No more vague threats. No more fear. No more intimidation. No more secrecy. These are fatal to a political system that relies on an informed citizenry.
I don't want to achieve immortality through my work; I want to achieve immortality through not dying. I don't want to live on in the hearts of my countrymen; I want to live on in my apartment.
There is something deeply offensive about old men starting wars that young men must fight.
The most precious gift we can offer others is our presence. When mindfulness embraces those we love, they will bloom like flowers.
With cities, it is as with dreams: everything imaginable can be dreamed, but even the most unexpected dream is a rebus that conceals a desire or, its reverse, a fear. Cities, like dreams, are made of desires and fears, even if the thread of their discourse is secret, their rules are absurd, their perspectives deceitful, and everything conceals something else.
Wisdom is glorious, and never fadeth away: yea, she is easily seen of them that love her, and found of such as seek her.
Book of Wisdom, 6:12
Traces of nobility, gentleness and courage persist in all people, do what we will to stamp out the trend. So, too, do those characteristics which are ugly. It is just unfortunate that in the clumsy hands of a cartoonist all traits become ridiculous, leading to a certain amount of self-conscious expostulation and the desire to join battle.

There is no need to sally forth, for it remains true that those things which make us human are, curiously enough, always close at hand. Resolve then, that on this very ground, with small flags waving and tinny blast on tiny trumpets, we shall meet the enemy, and not only may he be ours, he may be us.

foreword of "The Pogo Papers" (1953)
These definitions coincide with the terms which, since Greek antiquity, have been used to define the forms of government as the rule of man over man—of one or the few in monarchy and oligarchy, of the best or the many in aristocracy and democracy, to which today we ought to add the latest and perhaps most formidable form of such dominion, bureaucracy, or the rule by an intricate system of bureaux in which no men, neither one nor the best, neither the few nor the many, can be held responsible, and which could be properly called the rule by Nobody. Indeed, if we identify tyranny as the government that is not held to give account of itself, rule by Nobody is clearly the most tyrannical of all, since there is no one left who could even be asked to answer for what is being done. It is this state of affairs which is among the most potent causes for the current world-wide rebellious unrest.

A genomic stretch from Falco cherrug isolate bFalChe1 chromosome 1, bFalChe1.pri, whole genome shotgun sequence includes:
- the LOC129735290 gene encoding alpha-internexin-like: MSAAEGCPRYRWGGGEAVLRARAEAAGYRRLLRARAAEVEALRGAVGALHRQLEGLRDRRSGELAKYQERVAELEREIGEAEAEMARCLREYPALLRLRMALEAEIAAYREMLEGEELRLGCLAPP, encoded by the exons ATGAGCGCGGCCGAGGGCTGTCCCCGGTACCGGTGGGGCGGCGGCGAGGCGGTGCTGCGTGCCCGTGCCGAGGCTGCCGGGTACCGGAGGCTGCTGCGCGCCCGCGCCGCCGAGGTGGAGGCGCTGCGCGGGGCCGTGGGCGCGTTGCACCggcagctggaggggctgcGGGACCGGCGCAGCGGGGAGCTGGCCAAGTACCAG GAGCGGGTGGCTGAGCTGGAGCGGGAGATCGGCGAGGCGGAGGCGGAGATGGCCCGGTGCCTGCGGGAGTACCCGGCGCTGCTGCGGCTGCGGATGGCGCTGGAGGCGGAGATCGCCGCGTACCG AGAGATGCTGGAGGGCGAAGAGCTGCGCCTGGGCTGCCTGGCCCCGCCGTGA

"On Violence"
What I try and do, and the reason I write in longhand and write in isolation, is to say "The only person I have a deal with is the person who might read this. And I'll give them my best, and I don't care what the editor thinks, the advertising department thinks, friends and colleagues think." You try and live, as it were, as if none of these people counted. "What's the best account I can give for customers of this." Most of Washington punditry is nothing of the kind, it's... private letters written to other pundits and appearing in public space.
The pressures on businesspeople to operate in ways that do not conform to the rules of a healthy and authentic community have the effect of rotting out the moral core of the modern business executive. He is encouraged to live a lie — believing one thing but living another; believing that long-term customer relationships matter but operating as if next quarter's EPS is the only thing that really does.